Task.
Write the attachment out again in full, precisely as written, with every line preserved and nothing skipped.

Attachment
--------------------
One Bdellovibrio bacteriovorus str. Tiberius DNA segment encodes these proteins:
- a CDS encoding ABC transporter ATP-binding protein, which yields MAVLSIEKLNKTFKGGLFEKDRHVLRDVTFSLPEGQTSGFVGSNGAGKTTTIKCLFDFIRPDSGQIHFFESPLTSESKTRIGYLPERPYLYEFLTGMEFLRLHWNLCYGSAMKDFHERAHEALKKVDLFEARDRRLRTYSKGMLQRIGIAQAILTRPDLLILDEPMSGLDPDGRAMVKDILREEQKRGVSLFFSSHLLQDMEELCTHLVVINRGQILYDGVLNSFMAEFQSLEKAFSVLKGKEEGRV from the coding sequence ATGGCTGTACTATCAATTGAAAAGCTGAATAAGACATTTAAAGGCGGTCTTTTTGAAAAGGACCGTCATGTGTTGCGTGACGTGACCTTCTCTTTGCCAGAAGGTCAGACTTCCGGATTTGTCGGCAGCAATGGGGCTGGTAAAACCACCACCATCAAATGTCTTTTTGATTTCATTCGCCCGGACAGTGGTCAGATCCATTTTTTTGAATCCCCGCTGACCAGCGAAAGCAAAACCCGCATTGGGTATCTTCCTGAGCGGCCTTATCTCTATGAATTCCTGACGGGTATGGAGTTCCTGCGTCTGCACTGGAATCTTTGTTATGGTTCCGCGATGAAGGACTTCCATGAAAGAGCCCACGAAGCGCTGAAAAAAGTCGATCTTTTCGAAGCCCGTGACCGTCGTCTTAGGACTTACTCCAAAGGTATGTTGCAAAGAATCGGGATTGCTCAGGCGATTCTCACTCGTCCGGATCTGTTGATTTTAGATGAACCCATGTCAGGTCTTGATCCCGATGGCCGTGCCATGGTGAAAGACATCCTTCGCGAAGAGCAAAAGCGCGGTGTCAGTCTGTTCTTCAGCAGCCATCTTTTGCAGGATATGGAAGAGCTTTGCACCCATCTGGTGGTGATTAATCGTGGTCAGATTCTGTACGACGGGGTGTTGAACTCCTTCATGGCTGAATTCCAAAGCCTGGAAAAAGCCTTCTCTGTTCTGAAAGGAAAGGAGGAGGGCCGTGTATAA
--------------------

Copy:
One Bdellovibrio bacteriovorus str. Tiberius DNA segment encodes these proteins:
- a CDS encoding ABC transporter ATP-binding protein, which yields MAVLSIEKLNKTFKGGLFEKDRHVLRDVTFSLPEGQTSGFVGSNGAGKTTTIKCLFDFIRPDSGQIHFFESPLTSESKTRIGYLPERPYLYEFLTGMEFLRLHWNLCYGSAMKDFHERAHEALKKVDLFEARDRRLRTYSKGMLQRIGIAQAILTRPDLLILDEPMSGLDPDGRAMVKDILREEQKRGVSLFFSSHLLQDMEELCTHLVVINRGQILYDGVLNSFMAEFQSLEKAFSVLKGKEEGRV from the coding sequence ATGGCTGTACTATCAATTGAAAAGCTGAATAAGACATTTAAAGGCGGTCTTTTTGAAAAGGACCGTCATGTGTTGCGTGACGTGACCTTCTCTTTGCCAGAAGGTCAGACTTCCGGATTTGTCGGCAGCAATGGGGCTGGTAAAACCACCACCATCAAATGTCTTTTTGATTTCATTCGCCCGGACAGTGGTCAGATCCATTTTTTTGAATCCCCGCTGACCAGCGAAAGCAAAACCCGCATTGGGTATCTTCCTGAGCGGCCTTATCTCTATGAATTCCTGACGGGTATGGAGTTCCTGCGTCTGCACTGGAATCTTTGTTATGGTTCCGCGATGAAGGACTTCCATGAAAGAGCCCACGAAGCGCTGAAAAAAGTCGATCTTTTCGAAGCCCGTGACCGTCGTCTTAGGACTTACTCCAAAGGTATGTTGCAAAGAATCGGGATTGCTCAGGCGATTCTCACTCGTCCGGATCTGTTGATTTTAGATGAACCCATGTCAGGTCTTGATCCCGATGGCCGTGCCATGGTGAAAGACATCCTTCGCGAAGAGCAAAAGCGCGGTGTCAGTCTGTTCTTCAGCAGCCATCTTTTGCAGGATATGGAAGAGCTTTGCACCCATCTGGTGGTGATTAATCGTGGTCAGATTCTGTACGACGGGGTGTTGAACTCCTTCATGGCTGAATTCCAAAGCCTGGAAAAAGCCTTCTCTGTTCTGAAAGGAAAGGAGGAGGGCCGTGTATAA